The plunge in Vietnam’s exports has bottomed out
Vietnam's exports will recover and will likely help boost Vietnam's GDP growth from below 5%. Photo: TL.
In 2023, the biggest drag on Vietnam’s GDP growth has been a plunge in the demand for “Made in Vietnam” products. This year, Vietnam has suffered its longest streak of falling exports in more than a decade, with the country’s manufacturing output shrinking by 1% in 7M23 since most products manufactured in Vietnam are sold abroad.
However, there are concrete signs that Vietnam’s exports, which dropped 10% yoy in 7M23, are set to recover in Q4 driven by a bottoming out of the US inventory cycle and by an acceleration in multinational firms’ movement of manufacturing from China to Vietnam, which will be the subject of our next Insights report.
We expect a full recovery in Vietnam’s exports and manufacturing activity next year (back to 8-9% growth for manufacturing), which will in-turn drive a recovery in the country’s GDP growth from below 5% in 2023 to 6.5% in 2024 (recent Government measures to support the country’s economy, including policy rate cuts, will also support Vietnam’s economic growth next year, which we discussed in this report).
The US inventory cycle is bottoming out
The US is Vietnam’s biggest export market, accounting for about one-quarter of Vietnam’s total exports. But US retailers and other consumer products companies bought too many Made in Vietnam/Made in Asia products last year in anticipation of a post-COVID re-opening boom that never came.
Instead of buying more manufactured products when COVID lockdowns lifted, US consumers splashed out on services like travel and going out to eat. To make matters worse, companies had “over ordered” products from factories in Asia in response to supply-chain issues and shortages, so the net result was that the inventories of companies like Walmart, Target, and Nike ballooned by over 20% yoy in late-2022, as can be seen below.
US retail inventories are still up around 5% yoy, as can be seen above, but inventories of “Made in Vietnam” products like home electronics and garments are probably flat year-on-year according to our estimates. Last week, both Walmart and Target announced that their inventories are now down substantially year-on-year following aggressive efforts to reduce inventories throughout 2023. All of this links closely with Vietnam’s export figures.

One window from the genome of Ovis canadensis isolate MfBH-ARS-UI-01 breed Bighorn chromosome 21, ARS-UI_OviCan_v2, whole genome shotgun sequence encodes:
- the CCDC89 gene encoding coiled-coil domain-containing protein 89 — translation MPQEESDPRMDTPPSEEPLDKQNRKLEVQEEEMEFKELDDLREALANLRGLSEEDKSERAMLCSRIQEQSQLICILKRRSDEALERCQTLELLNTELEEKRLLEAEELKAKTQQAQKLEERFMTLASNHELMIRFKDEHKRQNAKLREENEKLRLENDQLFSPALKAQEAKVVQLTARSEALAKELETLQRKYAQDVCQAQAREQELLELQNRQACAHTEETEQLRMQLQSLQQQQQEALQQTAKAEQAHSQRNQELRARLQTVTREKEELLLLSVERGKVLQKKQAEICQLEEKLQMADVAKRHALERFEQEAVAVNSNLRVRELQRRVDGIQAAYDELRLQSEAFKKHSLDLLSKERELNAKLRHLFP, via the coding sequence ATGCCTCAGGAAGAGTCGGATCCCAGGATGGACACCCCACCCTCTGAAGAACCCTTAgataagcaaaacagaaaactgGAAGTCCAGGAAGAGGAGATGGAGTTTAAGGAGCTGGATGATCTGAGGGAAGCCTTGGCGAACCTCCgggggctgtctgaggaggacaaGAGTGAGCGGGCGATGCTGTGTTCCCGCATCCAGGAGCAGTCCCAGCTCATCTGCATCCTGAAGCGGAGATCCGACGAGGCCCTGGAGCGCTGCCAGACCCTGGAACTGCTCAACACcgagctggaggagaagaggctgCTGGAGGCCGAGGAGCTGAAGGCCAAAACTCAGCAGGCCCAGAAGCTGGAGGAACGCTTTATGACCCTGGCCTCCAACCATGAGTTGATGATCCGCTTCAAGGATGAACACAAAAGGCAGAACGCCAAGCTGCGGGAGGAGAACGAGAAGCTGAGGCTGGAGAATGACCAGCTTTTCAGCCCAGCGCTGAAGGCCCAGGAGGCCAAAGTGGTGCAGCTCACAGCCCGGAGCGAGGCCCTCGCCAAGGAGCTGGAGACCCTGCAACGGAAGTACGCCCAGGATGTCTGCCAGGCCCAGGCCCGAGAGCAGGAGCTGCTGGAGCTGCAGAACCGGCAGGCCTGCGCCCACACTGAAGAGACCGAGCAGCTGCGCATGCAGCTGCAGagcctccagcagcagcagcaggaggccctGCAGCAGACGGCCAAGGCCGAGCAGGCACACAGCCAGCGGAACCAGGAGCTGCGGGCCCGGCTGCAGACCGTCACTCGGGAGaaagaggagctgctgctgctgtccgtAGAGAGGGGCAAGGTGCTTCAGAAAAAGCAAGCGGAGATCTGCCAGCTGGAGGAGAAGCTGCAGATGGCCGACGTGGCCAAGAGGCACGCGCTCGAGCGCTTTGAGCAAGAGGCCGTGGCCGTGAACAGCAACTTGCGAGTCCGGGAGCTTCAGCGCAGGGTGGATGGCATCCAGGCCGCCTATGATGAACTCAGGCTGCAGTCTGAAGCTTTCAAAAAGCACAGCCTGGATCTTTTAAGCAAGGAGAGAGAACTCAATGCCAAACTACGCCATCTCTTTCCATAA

The aggressive inventory reduction efforts of firms like Walmart and others drove the plunge in Vietnam’s exports in H1, but that destocking is now approaching its conclusion, and Vietnam’s exports to the US increased by nearly 7% month-on-month in July.
Consequently, the year-on-year decline in Vietnam’s exports to the US improved from a 26% year-on-year drop in June to a 14% yoy decline in July, which helped reduce the fall in Vietnam’s total exports from 12% year-on-year in 1H23 to 2% yoy in July.
Finally, in addition to a cyclical recovery in exports to the US, Vietnam is also benefitting from companies moving their production from China to Vietnam, which helps explain why Vietnam’s exports fell 2% yoy in July versus a 15% yoy drop in China, a 16% drop in Korea, and a 10% decline in Taiwan.
All Asian exporters should be benefiting to some degree from a de-stocking-driven export recovery, but Vietnam is the only country in Asia that is also significantly benefiting from the establishment of new factories in the country. Related to this is the fact that FDI inflows to China hit a record low in Q2.
Sustainable Export Rebound
The improvement in Vietnam's exports will accelerate in the near future, based on reliable indicators, including: 1) The growth rate of Vietnam's imports is finally "catching up" with exports exports in July after slowing down for many previous months; 2) The decline in export orders in Vietnam improved in July; and 3) Manufacturing companies' inventories of raw materials increased in July for the first time since late 2023.
FDI enterprises seem to be ready to boost production activities in preparation for Christmas. The evidence is that companies' input raw material inventories increased for the first time since the end of 2022, according to S&P Global, and Vietnam's import and export both increased by 2% month-on-month in July.
Export recovery was driven by consumer electronics, smartphones and garments. Vietnam's exports of electronic products have increased sharply, from a 3% year-on-year decrease in June, to 28% growth in July. This is the main factor driving the export recovery. Vietnam's exports last month and helped boost Vietnam's export turnover to more than 30 billion USD for the first time this year.
Samsung just announced that although smartphone sales fell 12% year-on-year in the second quarter, it is expecting a recovery in the second half of the year, thanks to the launch of new models. new phone. Apple and Google also plan to launch important products. Although these new phone models will not be manufactured in Vietnam, many components will be manufactured in Vietnam by Foxconn, Luxshare, Goertek and other suppliers.
Finally, apparel and footwear account for nearly 20% of Vietnam's exports, and exports of these products to the US are unlikely to recover until next year because of the pace of inventory drawdowns by US retailers. for these items is slower than consumer electronics products. However, garment exports to South Korea and Japan spiked about 30% month-on-month in July as demand for fashion products recovered in both countries.
Vietnam's exports will recover and will likely help boost Vietnam's GDP growth from less than 5% in 2023 to 6.5% in 2024. This will also help boost Vietnam's profit growth. listed enterprises, increasing from 6% in 2023 to more than 20% in 2024.